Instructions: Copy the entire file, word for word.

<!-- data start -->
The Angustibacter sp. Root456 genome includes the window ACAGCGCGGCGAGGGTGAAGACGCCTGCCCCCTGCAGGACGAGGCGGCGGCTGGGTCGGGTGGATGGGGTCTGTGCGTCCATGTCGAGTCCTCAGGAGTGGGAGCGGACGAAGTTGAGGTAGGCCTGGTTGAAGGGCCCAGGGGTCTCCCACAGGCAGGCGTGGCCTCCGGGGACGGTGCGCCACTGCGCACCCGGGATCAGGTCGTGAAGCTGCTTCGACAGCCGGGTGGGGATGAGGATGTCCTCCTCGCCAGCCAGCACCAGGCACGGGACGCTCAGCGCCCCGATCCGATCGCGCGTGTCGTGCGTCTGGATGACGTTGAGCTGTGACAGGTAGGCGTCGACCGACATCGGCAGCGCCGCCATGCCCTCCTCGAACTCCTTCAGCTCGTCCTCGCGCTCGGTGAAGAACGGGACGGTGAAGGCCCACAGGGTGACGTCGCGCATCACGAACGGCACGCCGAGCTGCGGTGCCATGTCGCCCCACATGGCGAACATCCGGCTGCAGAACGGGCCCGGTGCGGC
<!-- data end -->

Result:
The Angustibacter sp. Root456 genome includes the window ACAGCGCGGCGAGGGTGAAGACGCCTGCCCCCTGCAGGACGAGGCGGCGGCTGGGTCGGGTGGATGGGGTCTGTGCGTCCATGTCGAGTCCTCAGGAGTGGGAGCGGACGAAGTTGAGGTAGGCCTGGTTGAAGGGCCCAGGGGTCTCCCACAGGCAGGCGTGGCCTCCGGGGACGGTGCGCCACTGCGCACCCGGGATCAGGTCGTGAAGCTGCTTCGACAGCCGGGTGGGGATGAGGATGTCCTCCTCGCCAGCCAGCACCAGGCACGGGACGCTCAGCGCCCCGATCCGATCGCGCGTGTCGTGCGTCTGGATGACGTTGAGCTGTGACAGGTAGGCGTCGACCGACATCGGCAGCGCCGCCATGCCCTCCTCGAACTCCTTCAGCTCGTCCTCGCGCTCGGTGAAGAACGGGACGGTGAAGGCCCACAGGGTGACGTCGCGCATCACGAACGGCACGCCGAGCTGCGGTGCCATGTCGCCCCACATGGCGAACATCCGGCTGCAGAACGGGCCCGGTGCGGC